Friday, September 29, 2006

Nothing by C. Hollow It’s so rare to get something tangible for free these days, but if you go to C. Hollow’s website, you can get a copy of Nothing #1 for free.

Nothing #1 is a tight issue where Captain Hollow searches his own feelings for what life and death mean to him. If you assume Captain Hollow is C. Hollow and the Sweet Nothing is his wife, then this is an open and shut case of “What does life mean to me?” And there’s absolutely nothing wrong with that.

In fact, Nothing is about something. It’s about the relationships we have with our mothers, our fathers, our significant others, and even the relationship we have with ourselves.

The characters are crudely drawn, but whole. The backgrounds are chunky, but serviceable. In short, Hollow uses basic structures to communicate to the reader what may be going on at any time. It’s kind of rudimentary, but effective in it’s own way. A few quick observations about the comic: Captain Hollow and the Sweet Nothing both have these little swirls for eyes. There are no hints beyond words as to what’s happening inside. The hand-lettered font has this odd habit of highlighting certain letters. It’s kind of distracting at first, but not as distracting as the weird random bold words you find in Marvel comics.
What I like about Nothing is that you have this guy making comics and putting “Issue No. 1 Summer, 2006 Free” on the cover. He’s giving his comics away. AND issue number two is the same price. It’s free. Go to his website and almost every day there’s a new one panel comic. Here’s someone honing their craft and doing everything he can to get his work into your hands. Do us both a favor and go check out Nothing. Maybe he starts charging for the next issue, I don’t know. But if you hurry, it still says “Free.”

There are samples of both issues at Hollow's website. Issue #1 is 29 pages with a color cover.

Wednesday, September 27, 2006

Rocket Science Anthology by Various Artists
Eight artists contributed to this anthology comic. The common thread holding each story together is that each artist has to begin with the last image featured in the previous artist’s story.

The first story begins with a musical note and ends with a hacksaw. The second story then begins with the hacksaw and ends with a coat hanger. The third story begins with the coat hanger… You get the picture.

A few of the artists have more than one story in the anthology. I think Ralph Kidson’s work stood out the most. It seemed rushed, but highly energetic. It’s a little difficult to tag each artist’s work by using the key on the inside back cover, but I think I have most of them figured out. This is Kidson’s birds arguing right before something terrible happens.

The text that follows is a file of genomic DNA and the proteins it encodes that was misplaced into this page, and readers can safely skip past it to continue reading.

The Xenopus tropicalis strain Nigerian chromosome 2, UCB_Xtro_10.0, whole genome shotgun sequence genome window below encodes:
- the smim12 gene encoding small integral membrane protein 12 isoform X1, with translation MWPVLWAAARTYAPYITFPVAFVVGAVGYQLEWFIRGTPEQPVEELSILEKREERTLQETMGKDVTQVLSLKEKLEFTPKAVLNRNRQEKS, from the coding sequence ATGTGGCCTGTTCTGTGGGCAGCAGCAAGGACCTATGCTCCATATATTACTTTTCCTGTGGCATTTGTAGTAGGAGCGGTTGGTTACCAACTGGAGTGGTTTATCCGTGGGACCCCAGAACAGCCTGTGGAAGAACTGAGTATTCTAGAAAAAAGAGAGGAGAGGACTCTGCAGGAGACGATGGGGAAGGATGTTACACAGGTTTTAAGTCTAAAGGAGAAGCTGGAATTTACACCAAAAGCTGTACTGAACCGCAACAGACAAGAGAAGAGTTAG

Richard Cowdry takes a new look at a Popeye type character. The raucous sailor gets his bar mates drunk and introduces one sodden soul to his, ahem… Bluto. Rocket Science is labeled as an “adult anthology.”

Tilly Aviram has a very brief two-page alien tale using a simple style that skips backgrounds and details, but delivers maximum story.

As anthologies go, this one is about average. It’s nothing earthshaking, but nothing bores you to tears either. Rocket Science is nicely packaged with an excellent cover that manages to evoke old sci-fi monster comics on the front, and feature a short doodle by each artist on the back. Gavin Burrows, Richard Cowdry, Ralph Kidson, Sam Chivers, Craig Burston, Toby Parsons, Tilly Aviram, and Peter Poole contributed to this comic.
Rocket Science is 40-pages and available by emailing Gavin Burrows at It’s listed at 2 pounds, so that’s like $3 American. Email Gavin (Mr. All Flee) to get some details.

Also ask him about the intriguing pub-fueled follow up possibly titled Piss-up in a Brewery.

Saturday, September 23, 2006

Wunderground exhibit in Providence, RI

If you live anywhere near Providence, RI you would be crazy not to attend the ”Wunderground” show at the Rhode Island School of Design. I stumbled across this over at the Comics Comics blog. The show features posters, as well as some larger pieces of art and sculpture, from 1995 to the present. The artists should be familiar to mini-comics fans: Mat Brinkman, Brian Chippendale, Jim Drain, and Leif Goldberg.